"Muscle Project" by Keiry Lopez Perez. Photo by Sue Rollyson.

Last year saw the Roaring Fork High School (RFHS) annual student art show canceled due to the COVID-19 pandemic. The tradition has returned this year with the show featuring artwork from over 100 students.

From Monday, May 10, through Wednesday, May 12, the show displays work created throughout the school year by students under the guidance of fine and industrial arts staff Michael Black, Guinevere Jones and Leslie Keery.

Keery has been teaching art at RFHS since 2009. In her first year at RFHS, Jones splits her time teaching both art and English as a Second Language. She previously taught art at Basalt Middle School for 11 years.

Black, an industrial arts teacher and RFHS alumnus, will have many pieces in the show from students in his woodworking and shop classes. Black is the son of Larry, a retired and popular industrial arts teacher who worked at RFHS for over 30 years.

Woodworking pieces include cutting boards, tables, chairs and benches, of which Keery says, “There will be some stunning pieces on display.”

Keery noted, “This year, we also will have some capstone presentations in the art show. Because of COVID, it became the only way that [students] were going to be able to share what they were doing with the community.”

When the school year started with online schooling, Jones said, she and Keery spent a lot of time putting together individual packets of art supplies (sketchbooks, colored pencils, watercolors, etc.) for all students to pick up.

“Leslie and I both firmly believe that making is this innate need,” Jones told The Sopris Sun. “During the pandemic, I was hearing from students, ‘I have a lot of anxiety.’ They just didn’t feel excited about anything. As teenagers, normally, this is such a big time for outward growth and socializing. I think they needed art more than ever.”

Jones explained the challenges of teaching an art class online, saying, “there is a conversation that happens with students through that visual medium, so getting students to share things was hard. All of a sudden, they’re sharing, and there are 25 other people on the screen. It feels really vulnerable instead of when you’re just walking around a classroom and interacting and it’s more organic.”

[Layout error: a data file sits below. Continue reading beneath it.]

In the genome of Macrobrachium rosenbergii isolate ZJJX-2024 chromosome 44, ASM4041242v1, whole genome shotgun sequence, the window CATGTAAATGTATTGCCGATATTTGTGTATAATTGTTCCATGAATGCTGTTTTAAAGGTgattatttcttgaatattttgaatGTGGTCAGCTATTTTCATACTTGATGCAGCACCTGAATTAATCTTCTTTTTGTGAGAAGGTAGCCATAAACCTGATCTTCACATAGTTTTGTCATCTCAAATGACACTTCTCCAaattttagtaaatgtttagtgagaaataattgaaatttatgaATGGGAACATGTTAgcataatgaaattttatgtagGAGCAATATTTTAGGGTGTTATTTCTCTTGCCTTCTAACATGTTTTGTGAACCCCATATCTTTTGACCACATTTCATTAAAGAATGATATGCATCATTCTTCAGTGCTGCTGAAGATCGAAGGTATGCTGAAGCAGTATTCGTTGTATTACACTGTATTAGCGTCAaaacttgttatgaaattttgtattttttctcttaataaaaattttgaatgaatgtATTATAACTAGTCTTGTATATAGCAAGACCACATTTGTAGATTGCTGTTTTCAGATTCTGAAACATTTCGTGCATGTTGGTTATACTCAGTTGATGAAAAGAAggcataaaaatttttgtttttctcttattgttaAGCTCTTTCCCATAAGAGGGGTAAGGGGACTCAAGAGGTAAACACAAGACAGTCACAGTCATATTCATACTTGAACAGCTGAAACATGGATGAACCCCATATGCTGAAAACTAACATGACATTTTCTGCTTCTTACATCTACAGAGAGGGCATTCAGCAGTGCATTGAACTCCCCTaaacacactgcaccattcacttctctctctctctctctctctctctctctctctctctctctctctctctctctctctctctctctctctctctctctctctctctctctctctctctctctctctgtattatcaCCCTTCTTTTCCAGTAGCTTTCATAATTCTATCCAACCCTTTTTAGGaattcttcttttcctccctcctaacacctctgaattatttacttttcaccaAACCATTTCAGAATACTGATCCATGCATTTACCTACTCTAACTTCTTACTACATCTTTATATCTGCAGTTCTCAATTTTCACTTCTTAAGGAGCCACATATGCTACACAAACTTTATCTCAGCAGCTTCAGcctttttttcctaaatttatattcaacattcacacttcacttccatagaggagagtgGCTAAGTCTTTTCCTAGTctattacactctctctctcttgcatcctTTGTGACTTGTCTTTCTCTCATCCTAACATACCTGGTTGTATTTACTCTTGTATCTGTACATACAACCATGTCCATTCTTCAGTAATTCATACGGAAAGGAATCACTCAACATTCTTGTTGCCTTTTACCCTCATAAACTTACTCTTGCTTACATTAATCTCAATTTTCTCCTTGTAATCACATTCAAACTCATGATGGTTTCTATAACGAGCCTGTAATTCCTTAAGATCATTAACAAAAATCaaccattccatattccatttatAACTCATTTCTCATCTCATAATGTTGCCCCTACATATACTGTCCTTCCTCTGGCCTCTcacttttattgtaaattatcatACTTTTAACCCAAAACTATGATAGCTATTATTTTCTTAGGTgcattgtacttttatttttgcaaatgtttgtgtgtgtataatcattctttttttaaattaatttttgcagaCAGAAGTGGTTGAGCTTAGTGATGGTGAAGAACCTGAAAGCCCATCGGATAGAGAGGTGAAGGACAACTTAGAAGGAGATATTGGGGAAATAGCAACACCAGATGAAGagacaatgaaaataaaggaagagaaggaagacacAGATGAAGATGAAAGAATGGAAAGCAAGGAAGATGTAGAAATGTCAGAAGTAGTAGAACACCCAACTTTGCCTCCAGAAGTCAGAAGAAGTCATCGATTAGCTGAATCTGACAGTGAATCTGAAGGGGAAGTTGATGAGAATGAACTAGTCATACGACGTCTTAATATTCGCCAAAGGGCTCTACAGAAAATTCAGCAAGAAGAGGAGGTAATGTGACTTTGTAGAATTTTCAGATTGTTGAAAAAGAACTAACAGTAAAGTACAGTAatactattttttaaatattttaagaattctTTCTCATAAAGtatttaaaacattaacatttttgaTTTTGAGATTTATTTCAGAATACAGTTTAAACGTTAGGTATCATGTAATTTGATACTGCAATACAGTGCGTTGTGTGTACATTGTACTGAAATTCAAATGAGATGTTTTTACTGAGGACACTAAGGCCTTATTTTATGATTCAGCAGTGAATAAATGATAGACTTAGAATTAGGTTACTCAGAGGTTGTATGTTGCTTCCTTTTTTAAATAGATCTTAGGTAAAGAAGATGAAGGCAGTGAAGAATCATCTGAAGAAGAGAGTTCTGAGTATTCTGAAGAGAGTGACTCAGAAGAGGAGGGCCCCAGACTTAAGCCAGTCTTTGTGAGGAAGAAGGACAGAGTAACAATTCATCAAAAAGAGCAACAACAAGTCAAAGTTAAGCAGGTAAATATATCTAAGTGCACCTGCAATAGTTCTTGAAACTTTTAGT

RFHS student Keiry Lopez Perez has a piece in the show called a “muscle project” where she recreated the human muscle system of a hand, constructing it in “an artistic way.” She used colored pencils to illustrate muscles on a mannequin hand.

Lopez Perez, senior class president, will be attending Colorado State University after graduation. She wants to take art classes in college, noting the benefits. She said, “Taking an art class in high school has helped me a lot, especially with stress.”

Sophomore Morgan Kaegebein also has several pieces in the show produced for her jewelry/metalwork and fine art classes.

One of Kaegebein’s favorite projects was creating painting-like images onto paper using stamps. First, she carved designs into a linoleum block, creating three stamps, and then used those stamps in repeated patterns —”to just explore and keep adding” — creating the final work of art.

Her mother, Mindy, owns Kaegebein Design Groupe, an interior design firm. Kaegebein says that after high school, she would like to explore some form of art as a professional. “I like color and putting different things together and seeing how they work together. I just like to design types of things and artistic elements, so I will probably do something involving art.”

The RFHS annual student art show will be open to the public for viewing at the high school library from May 10 through May 12, from 4 p.m. to 7 p.m. Attendees must sign in when entering and facemasks are required.